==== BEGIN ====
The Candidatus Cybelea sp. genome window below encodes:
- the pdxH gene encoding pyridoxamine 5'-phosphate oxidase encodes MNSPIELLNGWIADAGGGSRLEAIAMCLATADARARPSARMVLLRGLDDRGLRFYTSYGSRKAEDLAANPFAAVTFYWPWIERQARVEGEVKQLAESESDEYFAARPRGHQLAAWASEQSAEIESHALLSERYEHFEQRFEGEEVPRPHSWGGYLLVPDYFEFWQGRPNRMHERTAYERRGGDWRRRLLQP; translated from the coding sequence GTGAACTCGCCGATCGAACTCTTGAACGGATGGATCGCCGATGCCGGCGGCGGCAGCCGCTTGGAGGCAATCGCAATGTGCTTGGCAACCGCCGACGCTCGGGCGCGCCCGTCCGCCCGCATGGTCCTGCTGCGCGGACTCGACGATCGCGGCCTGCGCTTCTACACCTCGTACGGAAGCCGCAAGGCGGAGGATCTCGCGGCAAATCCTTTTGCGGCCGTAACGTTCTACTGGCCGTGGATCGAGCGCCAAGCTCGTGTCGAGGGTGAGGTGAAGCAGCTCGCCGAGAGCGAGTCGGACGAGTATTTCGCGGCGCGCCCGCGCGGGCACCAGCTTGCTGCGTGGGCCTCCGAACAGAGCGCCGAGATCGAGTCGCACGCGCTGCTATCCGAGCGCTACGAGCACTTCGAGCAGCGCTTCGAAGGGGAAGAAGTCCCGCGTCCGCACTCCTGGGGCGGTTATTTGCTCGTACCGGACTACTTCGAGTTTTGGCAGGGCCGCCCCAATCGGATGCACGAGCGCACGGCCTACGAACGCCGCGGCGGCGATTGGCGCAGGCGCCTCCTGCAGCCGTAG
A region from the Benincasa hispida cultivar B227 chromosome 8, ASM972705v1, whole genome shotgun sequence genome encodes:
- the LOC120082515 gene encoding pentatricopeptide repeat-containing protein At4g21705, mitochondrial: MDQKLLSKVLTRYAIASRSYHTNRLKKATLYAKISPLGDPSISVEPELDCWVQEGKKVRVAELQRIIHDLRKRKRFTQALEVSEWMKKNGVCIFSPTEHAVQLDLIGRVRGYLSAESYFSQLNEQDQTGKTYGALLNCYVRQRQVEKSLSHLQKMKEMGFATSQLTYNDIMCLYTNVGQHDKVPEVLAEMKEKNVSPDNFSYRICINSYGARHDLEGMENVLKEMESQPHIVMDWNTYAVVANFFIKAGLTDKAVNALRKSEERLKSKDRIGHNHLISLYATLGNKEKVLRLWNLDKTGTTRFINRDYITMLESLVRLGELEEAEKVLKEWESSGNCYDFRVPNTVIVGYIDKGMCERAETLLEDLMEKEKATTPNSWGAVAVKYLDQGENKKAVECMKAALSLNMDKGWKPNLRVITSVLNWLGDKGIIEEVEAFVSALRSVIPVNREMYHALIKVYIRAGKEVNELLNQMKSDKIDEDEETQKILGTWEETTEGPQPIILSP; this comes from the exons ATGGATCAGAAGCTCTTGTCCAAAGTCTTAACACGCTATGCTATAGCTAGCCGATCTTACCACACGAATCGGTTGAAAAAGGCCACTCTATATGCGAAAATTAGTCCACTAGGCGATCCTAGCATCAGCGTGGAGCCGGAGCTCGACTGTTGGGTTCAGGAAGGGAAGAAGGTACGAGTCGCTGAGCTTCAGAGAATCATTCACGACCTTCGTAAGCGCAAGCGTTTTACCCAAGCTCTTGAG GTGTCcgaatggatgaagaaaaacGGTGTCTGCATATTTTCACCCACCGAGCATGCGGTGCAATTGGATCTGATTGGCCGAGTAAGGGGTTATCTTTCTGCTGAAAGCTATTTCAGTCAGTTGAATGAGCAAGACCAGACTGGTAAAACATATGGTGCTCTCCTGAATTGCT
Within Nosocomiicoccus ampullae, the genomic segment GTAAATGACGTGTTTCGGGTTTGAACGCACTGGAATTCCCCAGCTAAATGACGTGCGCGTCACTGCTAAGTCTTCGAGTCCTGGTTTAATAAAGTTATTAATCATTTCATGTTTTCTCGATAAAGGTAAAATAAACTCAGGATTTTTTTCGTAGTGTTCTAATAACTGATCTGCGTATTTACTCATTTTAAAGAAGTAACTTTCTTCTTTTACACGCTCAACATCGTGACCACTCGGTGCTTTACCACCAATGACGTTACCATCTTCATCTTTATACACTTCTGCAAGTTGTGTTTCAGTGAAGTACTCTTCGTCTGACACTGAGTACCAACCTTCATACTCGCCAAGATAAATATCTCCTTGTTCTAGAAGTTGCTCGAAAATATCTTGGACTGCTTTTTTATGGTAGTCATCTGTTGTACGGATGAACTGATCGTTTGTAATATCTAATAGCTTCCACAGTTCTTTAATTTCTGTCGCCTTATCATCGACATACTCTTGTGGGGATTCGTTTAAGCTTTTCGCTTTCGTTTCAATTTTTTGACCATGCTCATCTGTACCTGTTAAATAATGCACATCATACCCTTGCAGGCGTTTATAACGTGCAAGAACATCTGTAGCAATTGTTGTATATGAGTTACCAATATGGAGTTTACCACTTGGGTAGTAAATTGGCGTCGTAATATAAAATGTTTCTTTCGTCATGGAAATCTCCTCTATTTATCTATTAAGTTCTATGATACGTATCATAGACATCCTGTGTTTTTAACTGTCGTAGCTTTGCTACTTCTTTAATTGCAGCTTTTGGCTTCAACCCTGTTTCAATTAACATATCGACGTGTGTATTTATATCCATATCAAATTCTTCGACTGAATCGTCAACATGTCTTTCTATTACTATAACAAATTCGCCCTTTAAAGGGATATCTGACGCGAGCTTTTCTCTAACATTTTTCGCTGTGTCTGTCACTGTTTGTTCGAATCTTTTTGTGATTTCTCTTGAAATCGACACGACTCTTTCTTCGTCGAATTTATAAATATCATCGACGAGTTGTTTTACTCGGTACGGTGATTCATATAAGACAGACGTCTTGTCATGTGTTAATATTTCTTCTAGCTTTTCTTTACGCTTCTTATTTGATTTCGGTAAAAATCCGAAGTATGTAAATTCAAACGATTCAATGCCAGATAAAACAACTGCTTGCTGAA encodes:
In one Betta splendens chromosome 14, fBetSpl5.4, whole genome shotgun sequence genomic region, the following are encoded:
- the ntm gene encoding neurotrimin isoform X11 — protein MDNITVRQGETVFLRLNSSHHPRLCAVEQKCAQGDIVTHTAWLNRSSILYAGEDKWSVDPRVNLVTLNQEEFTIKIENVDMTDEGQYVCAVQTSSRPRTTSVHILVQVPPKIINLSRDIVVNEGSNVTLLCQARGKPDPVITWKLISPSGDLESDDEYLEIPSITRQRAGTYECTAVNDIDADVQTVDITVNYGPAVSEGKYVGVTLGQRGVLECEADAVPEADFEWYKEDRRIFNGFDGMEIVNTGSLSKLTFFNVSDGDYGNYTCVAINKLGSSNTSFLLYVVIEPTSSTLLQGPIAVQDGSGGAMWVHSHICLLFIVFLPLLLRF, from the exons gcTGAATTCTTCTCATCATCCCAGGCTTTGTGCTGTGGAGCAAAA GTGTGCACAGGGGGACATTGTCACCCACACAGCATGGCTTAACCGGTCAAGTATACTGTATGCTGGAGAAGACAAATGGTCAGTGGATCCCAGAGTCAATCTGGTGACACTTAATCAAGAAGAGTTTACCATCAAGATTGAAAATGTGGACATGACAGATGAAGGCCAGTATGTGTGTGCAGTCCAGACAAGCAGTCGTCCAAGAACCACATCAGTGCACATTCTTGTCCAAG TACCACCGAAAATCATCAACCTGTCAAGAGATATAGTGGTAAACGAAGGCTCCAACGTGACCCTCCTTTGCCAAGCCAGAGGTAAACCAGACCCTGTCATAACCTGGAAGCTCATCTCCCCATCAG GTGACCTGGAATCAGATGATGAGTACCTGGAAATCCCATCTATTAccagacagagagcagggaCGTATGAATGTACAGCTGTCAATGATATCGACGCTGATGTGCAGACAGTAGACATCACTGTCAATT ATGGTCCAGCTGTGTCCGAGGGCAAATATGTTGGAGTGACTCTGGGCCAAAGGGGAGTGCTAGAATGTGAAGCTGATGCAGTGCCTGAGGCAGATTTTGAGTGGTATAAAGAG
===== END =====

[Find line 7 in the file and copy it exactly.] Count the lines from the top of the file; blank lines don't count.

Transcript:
- the ntm gene encoding neurotrimin isoform X11 — protein MDNITVRQGETVFLRLNSSHHPRLCAVEQKCAQGDIVTHTAWLNRSSILYAGEDKWSVDPRVNLVTLNQEEFTIKIENVDMTDEGQYVCAVQTSSRPRTTSVHILVQVPPKIINLSRDIVVNEGSNVTLLCQARGKPDPVITWKLISPSGDLESDDEYLEIPSITRQRAGTYECTAVNDIDADVQTVDITVNYGPAVSEGKYVGVTLGQRGVLECEADAVPEADFEWYKEDRRIFNGFDGMEIVNTGSLSKLTFFNVSDGDYGNYTCVAINKLGSSNTSFLLYVVIEPTSSTLLQGPIAVQDGSGGAMWVHSHICLLFIVFLPLLLRF, from the exons gcTGAATTCTTCTCATCATCCCAGGCTTTGTGCTGTGGAGCAAAA GTGTGCACAGGGGGACATTGTCACCCACACAGCATGGCTTAACCGGTCAAGTATACTGTATGCTGGAGAAGACAAATGGTCAGTGGATCCCAGAGTCAATCTGGTGACACTTAATCAAGAAGAGTTTACCATCAAGATTGAAAATGTGGACATGACAGATGAAGGCCAGTATGTGTGTGCAGTCCAGACAAGCAGTCGTCCAAGAACCACATCAGTGCACATTCTTGTCCAAG TACCACCGAAAATCATCAACCTGTCAAGAGATATAGTGGTAAACGAAGGCTCCAACGTGACCCTCCTTTGCCAAGCCAGAGGTAAACCAGACCCTGTCATAACCTGGAAGCTCATCTCCCCATCAG GTGACCTGGAATCAGATGATGAGTACCTGGAAATCCCATCTATTAccagacagagagcagggaCGTATGAATGTACAGCTGTCAATGATATCGACGCTGATGTGCAGACAGTAGACATCACTGTCAATT ATGGTCCAGCTGTGTCCGAGGGCAAATATGTTGGAGTGACTCTGGGCCAAAGGGGAGTGCTAGAATGTGAAGCTGATGCAGTGCCTGAGGCAGATTTTGAGTGGTATAAAGAG